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The Fight to End Terrorism

Oct 10, 2008 — Categories:

“Compare the raw numbers. In the same seven-year period [2000-2006] when 4,588 U.S. soldiers [in combat] and police officers [on duty] were killed by hostiles or by accident, more than 8,000 women – nearly twice as many – were shot, stabbed, strangled, or beaten to death by the intimate males in their lives."

“Compare the raw numbers. In the same seven-year period [2000-2006] when 4,588 U.S. soldiers [in combat] and police officers [on duty] were killed by hostiles or by accident, more than 8,000 women – nearly twice as many – were shot, stabbed, strangled, or beaten to death by the intimate males in their lives.  In Canada, compared to the 101 Canadian soldiers and police officers killed, more than 500 women – nearly five times as many – met the same fate.”

This excerpt from The War on Women: Elly Armour, Jane Hursham, and Criminal Domestic Violence in Canadian Homes (2006), by Brian Vallée, gives us a stark image of the tragic toll of domestic violence in the US and Canada. We have a sense of the terrible waste of young lives in the Iraq and Afghan wars, but we don’t so easily see or track the numbers of women murdered in their own homes.

“In the United States, it's conservatively estimated that in addition to the 1,200 to 1,300 women killed each year by intimate partners, another 5.3 million, age 18 and older, are victims of non-lethal domestic abuse. Based on those numbers, the violence costs the country more than $5.8 billion annually – nearly $4.1 billion in direct medical and mental health care, and $1.8 billion in lost productivity and lost earnings due to homicide.”

These cold statistics are pushing me to change my vocabulary about “domestic violence.” I worry that we have become numb to the everydayness of the term. So I am beginning to talk about “domestic terror.”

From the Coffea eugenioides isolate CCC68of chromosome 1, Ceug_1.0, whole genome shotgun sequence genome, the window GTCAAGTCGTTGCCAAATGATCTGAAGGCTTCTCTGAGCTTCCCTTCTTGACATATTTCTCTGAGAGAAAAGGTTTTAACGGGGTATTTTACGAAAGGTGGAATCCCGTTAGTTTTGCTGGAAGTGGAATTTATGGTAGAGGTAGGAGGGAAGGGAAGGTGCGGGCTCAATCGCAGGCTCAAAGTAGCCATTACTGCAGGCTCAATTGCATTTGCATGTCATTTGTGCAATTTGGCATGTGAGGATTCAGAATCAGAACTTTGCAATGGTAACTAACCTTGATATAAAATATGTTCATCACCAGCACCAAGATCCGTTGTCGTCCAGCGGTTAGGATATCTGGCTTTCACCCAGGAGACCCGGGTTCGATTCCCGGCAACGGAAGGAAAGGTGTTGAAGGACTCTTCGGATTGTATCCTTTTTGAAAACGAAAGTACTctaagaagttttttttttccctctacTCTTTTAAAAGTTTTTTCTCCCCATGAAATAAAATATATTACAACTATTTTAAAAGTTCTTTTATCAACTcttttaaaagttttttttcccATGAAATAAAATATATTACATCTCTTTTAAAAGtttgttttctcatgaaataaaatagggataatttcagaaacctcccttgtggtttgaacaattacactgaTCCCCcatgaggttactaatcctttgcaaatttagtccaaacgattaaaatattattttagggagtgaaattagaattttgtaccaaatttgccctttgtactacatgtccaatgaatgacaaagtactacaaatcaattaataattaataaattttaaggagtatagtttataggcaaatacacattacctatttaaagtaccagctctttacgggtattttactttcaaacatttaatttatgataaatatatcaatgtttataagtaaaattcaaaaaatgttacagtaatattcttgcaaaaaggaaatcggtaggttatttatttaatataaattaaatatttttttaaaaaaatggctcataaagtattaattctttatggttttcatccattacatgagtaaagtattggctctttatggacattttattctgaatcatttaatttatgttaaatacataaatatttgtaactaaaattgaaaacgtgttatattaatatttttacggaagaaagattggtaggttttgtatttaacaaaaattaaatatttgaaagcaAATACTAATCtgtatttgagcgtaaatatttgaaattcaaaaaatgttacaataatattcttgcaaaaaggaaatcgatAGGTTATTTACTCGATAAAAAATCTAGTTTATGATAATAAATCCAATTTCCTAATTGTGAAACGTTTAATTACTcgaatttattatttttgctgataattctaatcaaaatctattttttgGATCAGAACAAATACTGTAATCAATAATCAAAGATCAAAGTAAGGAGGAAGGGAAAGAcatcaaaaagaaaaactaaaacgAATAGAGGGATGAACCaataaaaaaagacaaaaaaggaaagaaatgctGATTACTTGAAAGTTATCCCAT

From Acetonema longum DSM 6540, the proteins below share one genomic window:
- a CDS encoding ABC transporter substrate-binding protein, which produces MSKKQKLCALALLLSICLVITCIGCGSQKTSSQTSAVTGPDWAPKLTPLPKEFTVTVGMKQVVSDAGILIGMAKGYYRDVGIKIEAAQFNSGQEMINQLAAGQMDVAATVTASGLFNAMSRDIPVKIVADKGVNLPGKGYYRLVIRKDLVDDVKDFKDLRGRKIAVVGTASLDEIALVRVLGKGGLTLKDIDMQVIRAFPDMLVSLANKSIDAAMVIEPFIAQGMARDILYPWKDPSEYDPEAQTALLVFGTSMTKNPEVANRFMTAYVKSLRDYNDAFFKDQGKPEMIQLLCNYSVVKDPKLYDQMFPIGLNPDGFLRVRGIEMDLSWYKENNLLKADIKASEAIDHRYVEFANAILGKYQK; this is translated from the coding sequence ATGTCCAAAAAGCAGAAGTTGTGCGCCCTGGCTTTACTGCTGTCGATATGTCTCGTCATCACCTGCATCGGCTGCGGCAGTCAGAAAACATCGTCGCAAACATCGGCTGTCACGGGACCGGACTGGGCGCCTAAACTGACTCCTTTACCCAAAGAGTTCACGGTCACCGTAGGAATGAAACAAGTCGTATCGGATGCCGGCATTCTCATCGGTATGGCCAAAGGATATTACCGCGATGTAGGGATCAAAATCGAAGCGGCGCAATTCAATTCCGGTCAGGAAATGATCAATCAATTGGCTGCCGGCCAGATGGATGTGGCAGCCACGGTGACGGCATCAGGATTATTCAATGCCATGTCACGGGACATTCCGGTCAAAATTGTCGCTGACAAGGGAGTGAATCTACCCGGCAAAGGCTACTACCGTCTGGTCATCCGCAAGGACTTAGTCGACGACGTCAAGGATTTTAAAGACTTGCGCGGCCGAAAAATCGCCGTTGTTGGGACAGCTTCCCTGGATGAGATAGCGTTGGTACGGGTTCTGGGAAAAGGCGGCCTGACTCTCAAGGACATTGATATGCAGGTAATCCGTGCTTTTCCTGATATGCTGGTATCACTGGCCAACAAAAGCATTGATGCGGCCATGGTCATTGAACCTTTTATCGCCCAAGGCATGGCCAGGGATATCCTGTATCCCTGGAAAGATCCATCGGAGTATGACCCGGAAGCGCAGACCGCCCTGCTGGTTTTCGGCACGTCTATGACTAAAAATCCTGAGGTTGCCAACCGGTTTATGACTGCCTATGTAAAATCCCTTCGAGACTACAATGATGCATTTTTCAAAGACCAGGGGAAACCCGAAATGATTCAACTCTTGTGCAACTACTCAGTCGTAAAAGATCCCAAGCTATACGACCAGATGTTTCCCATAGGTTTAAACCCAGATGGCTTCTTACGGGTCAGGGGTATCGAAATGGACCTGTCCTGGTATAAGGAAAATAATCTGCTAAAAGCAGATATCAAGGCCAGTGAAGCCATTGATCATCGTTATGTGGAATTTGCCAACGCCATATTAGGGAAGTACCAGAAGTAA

Is the first image that comes to your mind the twin towers collapsing in a pile of dust and mangled steel? That’s when the media began using the term after 9/11. And I remember thinking at the time, 7 years ago, “wait a minute. What’s wrong with this image?” because what I saw was a house, very ordinary, and inside I saw a woman and her children living in fear--never knowing when the violence would begin or end. Then I pulled the image back and saw the neighborhood where this house was and I saw the 25 % of the houses where women and children were living in fear --- or carrying the memory of fear and the scars of violence.

Domestic terror. I have begun using this term to describe intimate partner violence because I think it more accurately describes the constant in this picture: the terror. Domestic violence is the term we have used for years as shorthand. But there are two problems with it: one is that it focuses on the violence which is not constant but rather is occasional. The other problem is that this means that it is hard for people who haven’t grown up with this or lived through it to really understand. Because they are not likely to actually see the violence.

So I want us to talk about domestic terror. A state of intense fear related to the household or family. This is what battered women are living with. This is what children are growing up with. This is what enables the abuser to coerce and control his partner and children.

It is happening in at least 1 in 5 families in our faith communities. And you may not see black eyes, broken legs, cuts and bruises very often. So you may convince yourself that this is someone else’s problem. But it isn’t. There are people sitting in worship every week who are living with domestic terror. There are others who have escaped. And there are those who use domestic terror to enforce their will with the people they say they love.

Living with terror invariably diminishes body and soul. It must be our work to shine a light of justice on terror, to insure safety for women and children, and to deny abusers the power of terror to control others. Aung San Suu Kyi, the pro-democracy activist in Myanmar and winner of the Nobel Peace Prize in 1991 observed: “Fear is not the natural state of civilized people.” At home or in the streets, in the U.S or in Iraq.

Rev. Dr. Marie M. Fortune
FaithTrust Institute

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